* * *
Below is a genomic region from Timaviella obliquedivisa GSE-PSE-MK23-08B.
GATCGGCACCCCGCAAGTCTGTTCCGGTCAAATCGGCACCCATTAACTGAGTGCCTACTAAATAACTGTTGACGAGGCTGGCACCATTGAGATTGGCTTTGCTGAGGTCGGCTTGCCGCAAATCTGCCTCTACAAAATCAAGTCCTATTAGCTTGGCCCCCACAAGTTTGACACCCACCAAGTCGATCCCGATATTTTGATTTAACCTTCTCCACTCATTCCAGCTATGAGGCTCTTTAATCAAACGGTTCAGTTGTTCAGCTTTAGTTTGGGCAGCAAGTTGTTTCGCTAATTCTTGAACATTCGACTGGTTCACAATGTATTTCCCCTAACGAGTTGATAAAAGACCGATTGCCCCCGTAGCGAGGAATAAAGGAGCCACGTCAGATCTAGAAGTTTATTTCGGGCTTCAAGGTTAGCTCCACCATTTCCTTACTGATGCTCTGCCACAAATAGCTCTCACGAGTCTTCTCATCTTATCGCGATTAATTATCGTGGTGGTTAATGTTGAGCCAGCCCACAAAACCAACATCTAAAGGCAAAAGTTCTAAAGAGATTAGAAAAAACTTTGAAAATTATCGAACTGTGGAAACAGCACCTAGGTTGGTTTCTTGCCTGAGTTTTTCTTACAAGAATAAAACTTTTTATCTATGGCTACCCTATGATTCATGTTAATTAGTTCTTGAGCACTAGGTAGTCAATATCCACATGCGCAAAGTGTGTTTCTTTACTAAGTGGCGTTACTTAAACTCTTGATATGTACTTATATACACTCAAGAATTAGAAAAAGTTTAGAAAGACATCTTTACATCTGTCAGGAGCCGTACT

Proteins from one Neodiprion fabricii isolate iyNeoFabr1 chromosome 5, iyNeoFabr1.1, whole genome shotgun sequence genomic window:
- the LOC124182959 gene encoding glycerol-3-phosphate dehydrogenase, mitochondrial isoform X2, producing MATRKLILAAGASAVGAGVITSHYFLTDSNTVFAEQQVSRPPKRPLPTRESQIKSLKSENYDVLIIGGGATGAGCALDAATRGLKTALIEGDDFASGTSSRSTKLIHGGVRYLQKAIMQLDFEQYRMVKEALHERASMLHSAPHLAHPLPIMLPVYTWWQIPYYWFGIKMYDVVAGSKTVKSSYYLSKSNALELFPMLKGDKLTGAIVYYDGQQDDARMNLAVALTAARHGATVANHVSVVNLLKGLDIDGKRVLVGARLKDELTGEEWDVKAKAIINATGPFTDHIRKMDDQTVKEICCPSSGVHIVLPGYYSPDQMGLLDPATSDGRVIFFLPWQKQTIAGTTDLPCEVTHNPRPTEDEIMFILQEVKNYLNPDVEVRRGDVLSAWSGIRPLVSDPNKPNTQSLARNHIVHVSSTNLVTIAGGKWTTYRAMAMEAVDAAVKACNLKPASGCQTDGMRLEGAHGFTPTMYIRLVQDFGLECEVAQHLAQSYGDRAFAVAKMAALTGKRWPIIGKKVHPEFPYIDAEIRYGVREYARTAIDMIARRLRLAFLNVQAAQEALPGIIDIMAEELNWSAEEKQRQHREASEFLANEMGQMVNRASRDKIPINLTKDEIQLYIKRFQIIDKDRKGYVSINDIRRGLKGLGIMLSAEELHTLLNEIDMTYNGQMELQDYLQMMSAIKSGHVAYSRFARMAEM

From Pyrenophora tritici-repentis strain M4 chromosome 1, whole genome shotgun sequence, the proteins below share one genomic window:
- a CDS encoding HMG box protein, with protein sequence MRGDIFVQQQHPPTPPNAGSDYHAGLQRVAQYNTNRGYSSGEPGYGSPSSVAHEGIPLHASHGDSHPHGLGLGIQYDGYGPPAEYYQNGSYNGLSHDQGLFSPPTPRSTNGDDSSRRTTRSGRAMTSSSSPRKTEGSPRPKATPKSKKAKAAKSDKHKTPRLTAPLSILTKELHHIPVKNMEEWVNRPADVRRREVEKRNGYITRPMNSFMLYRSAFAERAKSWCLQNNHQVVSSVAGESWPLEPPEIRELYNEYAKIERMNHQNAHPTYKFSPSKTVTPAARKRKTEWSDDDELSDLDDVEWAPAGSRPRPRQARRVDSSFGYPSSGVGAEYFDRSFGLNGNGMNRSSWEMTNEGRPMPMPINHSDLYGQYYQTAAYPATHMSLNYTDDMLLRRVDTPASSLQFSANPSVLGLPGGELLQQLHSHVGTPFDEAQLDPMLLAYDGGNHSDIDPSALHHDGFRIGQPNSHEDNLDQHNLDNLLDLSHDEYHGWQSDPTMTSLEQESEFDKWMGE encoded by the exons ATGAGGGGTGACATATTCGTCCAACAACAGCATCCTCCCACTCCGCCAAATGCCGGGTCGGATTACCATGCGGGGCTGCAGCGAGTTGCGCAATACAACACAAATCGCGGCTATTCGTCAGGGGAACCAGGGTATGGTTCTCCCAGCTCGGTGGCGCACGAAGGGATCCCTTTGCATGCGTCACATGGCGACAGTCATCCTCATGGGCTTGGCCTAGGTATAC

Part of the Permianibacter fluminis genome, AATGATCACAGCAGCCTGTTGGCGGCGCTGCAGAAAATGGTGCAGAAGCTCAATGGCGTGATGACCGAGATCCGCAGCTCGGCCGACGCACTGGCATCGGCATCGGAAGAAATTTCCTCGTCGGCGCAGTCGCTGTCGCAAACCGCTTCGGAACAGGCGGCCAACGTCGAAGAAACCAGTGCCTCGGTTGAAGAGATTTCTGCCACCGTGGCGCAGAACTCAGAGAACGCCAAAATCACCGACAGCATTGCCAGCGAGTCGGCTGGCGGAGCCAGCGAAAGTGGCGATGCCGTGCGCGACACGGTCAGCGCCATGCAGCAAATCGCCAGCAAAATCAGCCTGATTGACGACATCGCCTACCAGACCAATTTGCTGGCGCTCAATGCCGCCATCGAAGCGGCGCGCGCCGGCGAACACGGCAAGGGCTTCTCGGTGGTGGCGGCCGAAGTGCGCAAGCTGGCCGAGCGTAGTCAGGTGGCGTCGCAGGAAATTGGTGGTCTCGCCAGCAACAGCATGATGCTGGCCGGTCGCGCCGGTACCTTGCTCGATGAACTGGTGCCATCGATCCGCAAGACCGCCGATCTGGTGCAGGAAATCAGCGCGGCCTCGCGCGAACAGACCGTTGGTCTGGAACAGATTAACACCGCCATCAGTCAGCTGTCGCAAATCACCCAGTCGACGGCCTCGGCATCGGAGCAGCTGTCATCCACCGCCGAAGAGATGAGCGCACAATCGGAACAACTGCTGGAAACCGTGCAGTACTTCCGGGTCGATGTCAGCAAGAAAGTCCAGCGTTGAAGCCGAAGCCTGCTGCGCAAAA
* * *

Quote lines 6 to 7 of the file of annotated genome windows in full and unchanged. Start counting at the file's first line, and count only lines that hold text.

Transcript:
- a CDS encoding HMG box protein, with protein sequence MRGDIFVQQQHPPTPPNAGSDYHAGLQRVAQYNTNRGYSSGEPGYGSPSSVAHEGIPLHASHGDSHPHGLGLGIQYDGYGPPAEYYQNGSYNGLSHDQGLFSPPTPRSTNGDDSSRRTTRSGRAMTSSSSPRKTEGSPRPKATPKSKKAKAAKSDKHKTPRLTAPLSILTKELHHIPVKNMEEWVNRPADVRRREVEKRNGYITRPMNSFMLYRSAFAERAKSWCLQNNHQVVSSVAGESWPLEPPEIRELYNEYAKIERMNHQNAHPTYKFSPSKTVTPAARKRKTEWSDDDELSDLDDVEWAPAGSRPRPRQARRVDSSFGYPSSGVGAEYFDRSFGLNGNGMNRSSWEMTNEGRPMPMPINHSDLYGQYYQTAAYPATHMSLNYTDDMLLRRVDTPASSLQFSANPSVLGLPGGELLQQLHSHVGTPFDEAQLDPMLLAYDGGNHSDIDPSALHHDGFRIGQPNSHEDNLDQHNLDNLLDLSHDEYHGWQSDPTMTSLEQESEFDKWMGE encoded by the exons ATGAGGGGTGACATATTCGTCCAACAACAGCATCCTCCCACTCCGCCAAATGCCGGGTCGGATTACCATGCGGGGCTGCAGCGAGTTGCGCAATACAACACAAATCGCGGCTATTCGTCAGGGGAACCAGGGTATGGTTCTCCCAGCTCGGTGGCGCACGAAGGGATCCCTTTGCATGCGTCACATGGCGACAGTCATCCTCATGGGCTTGGCCTAGGTATAC

Part of the Permianibacter fluminis genome, AATGATCACAGCAGCCTGTTGGCGGCGCTGCAGAAAATGGTGCAGAAGCTCAATGGCGTGATGACCGAGATCCGCAGCTCGGCCGACGCACTGGCATCGGCATCGGAAGAAATTTCCTCGTCGGCGCAGTCGCTGTCGCAAACCGCTTCGGAACAGGCGGCCAACGTCGAAGAAACCAGTGCCTCGGTTGAAGAGATTTCTGCCACCGTGGCGCAGAACTCAGAGAACGCCAAAATCACCGACAGCATTGCCAGCGAGTCGGCTGGCGGAGCCAGCGAAAGTGGCGATGCCGTGCGCGACACGGTCAGCGCCATGCAGCAAATCGCCAGCAAAATCAGCCTGATTGACGACATCGCCTACCAGACCAATTTGCTGGCGCTCAATGCCGCCATCGAAGCGGCGCGCGCCGGCGAACACGGCAAGGGCTTCTCGGTGGTGGCGGCCGAAGTGCGCAAGCTGGCCGAGCGTAGTCAGGTGGCGTCGCAGGAAATTGGTGGTCTCGCCAGCAACAGCATGATGCTGGCCGGTCGCGCCGGTACCTTGCTCGATGAACTGGTGCCATCGATCCGCAAGACCGCCGATCTGGTGCAGGAAATCAGCGCGGCCTCGCGCGAACAGACCGTTGGTCTGGAACAGATTAACACCGCCATCAGTCAGCTGTCGCAAATCACCCAGTCGACGGCCTCGGCATCGGAGCAGCTGTCATCCACCGCCGAAGAGATGAGCGCACAATCGGAACAACTGCTGGAAACCGTGCAGTACTTCCGGGTCGATGTCAGCAAGAAAGTCCAGCGTTGAAGCCGAAGCCTGCTGCGCAAAA